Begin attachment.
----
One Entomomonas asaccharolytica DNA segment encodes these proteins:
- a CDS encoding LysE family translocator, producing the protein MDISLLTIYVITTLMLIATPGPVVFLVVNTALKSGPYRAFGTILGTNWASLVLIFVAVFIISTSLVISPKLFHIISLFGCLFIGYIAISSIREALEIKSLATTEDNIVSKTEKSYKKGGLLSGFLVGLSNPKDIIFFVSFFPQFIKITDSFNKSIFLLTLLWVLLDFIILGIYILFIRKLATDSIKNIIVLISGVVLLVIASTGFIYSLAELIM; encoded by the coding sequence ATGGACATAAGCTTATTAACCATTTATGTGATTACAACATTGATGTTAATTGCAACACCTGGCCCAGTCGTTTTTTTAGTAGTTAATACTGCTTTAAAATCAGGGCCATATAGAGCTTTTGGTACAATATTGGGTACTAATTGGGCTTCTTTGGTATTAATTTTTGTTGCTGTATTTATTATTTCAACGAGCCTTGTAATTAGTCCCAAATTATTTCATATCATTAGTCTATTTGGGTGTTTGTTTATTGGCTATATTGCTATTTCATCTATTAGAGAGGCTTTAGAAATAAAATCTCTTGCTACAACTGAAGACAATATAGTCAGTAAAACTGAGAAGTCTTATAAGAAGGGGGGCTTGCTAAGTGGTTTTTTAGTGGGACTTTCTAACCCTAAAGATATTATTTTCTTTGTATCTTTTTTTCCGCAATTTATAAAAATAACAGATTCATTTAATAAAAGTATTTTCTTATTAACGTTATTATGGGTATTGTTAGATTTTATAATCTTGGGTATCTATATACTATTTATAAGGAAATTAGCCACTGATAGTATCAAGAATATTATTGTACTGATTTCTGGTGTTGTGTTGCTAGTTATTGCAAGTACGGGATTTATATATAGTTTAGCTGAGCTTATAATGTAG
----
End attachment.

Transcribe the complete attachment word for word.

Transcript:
One Entomomonas asaccharolytica DNA segment encodes these proteins:
- a CDS encoding LysE family translocator, producing the protein MDISLLTIYVITTLMLIATPGPVVFLVVNTALKSGPYRAFGTILGTNWASLVLIFVAVFIISTSLVISPKLFHIISLFGCLFIGYIAISSIREALEIKSLATTEDNIVSKTEKSYKKGGLLSGFLVGLSNPKDIIFFVSFFPQFIKITDSFNKSIFLLTLLWVLLDFIILGIYILFIRKLATDSIKNIIVLISGVVLLVIASTGFIYSLAELIM; encoded by the coding sequence ATGGACATAAGCTTATTAACCATTTATGTGATTACAACATTGATGTTAATTGCAACACCTGGCCCAGTCGTTTTTTTAGTAGTTAATACTGCTTTAAAATCAGGGCCATATAGAGCTTTTGGTACAATATTGGGTACTAATTGGGCTTCTTTGGTATTAATTTTTGTTGCTGTATTTATTATTTCAACGAGCCTTGTAATTAGTCCCAAATTATTTCATATCATTAGTCTATTTGGGTGTTTGTTTATTGGCTATATTGCTATTTCATCTATTAGAGAGGCTTTAGAAATAAAATCTCTTGCTACAACTGAAGACAATATAGTCAGTAAAACTGAGAAGTCTTATAAGAAGGGGGGCTTGCTAAGTGGTTTTTTAGTGGGACTTTCTAACCCTAAAGATATTATTTTCTTTGTATCTTTTTTTCCGCAATTTATAAAAATAACAGATTCATTTAATAAAAGTATTTTCTTATTAACGTTATTATGGGTATTGTTAGATTTTATAATCTTGGGTATCTATATACTATTTATAAGGAAATTAGCCACTGATAGTATCAAGAATATTATTGTACTGATTTCTGGTGTTGTGTTGCTAGTTATTGCAAGTACGGGATTTATATATAGTTTAGCTGAGCTTATAATGTAG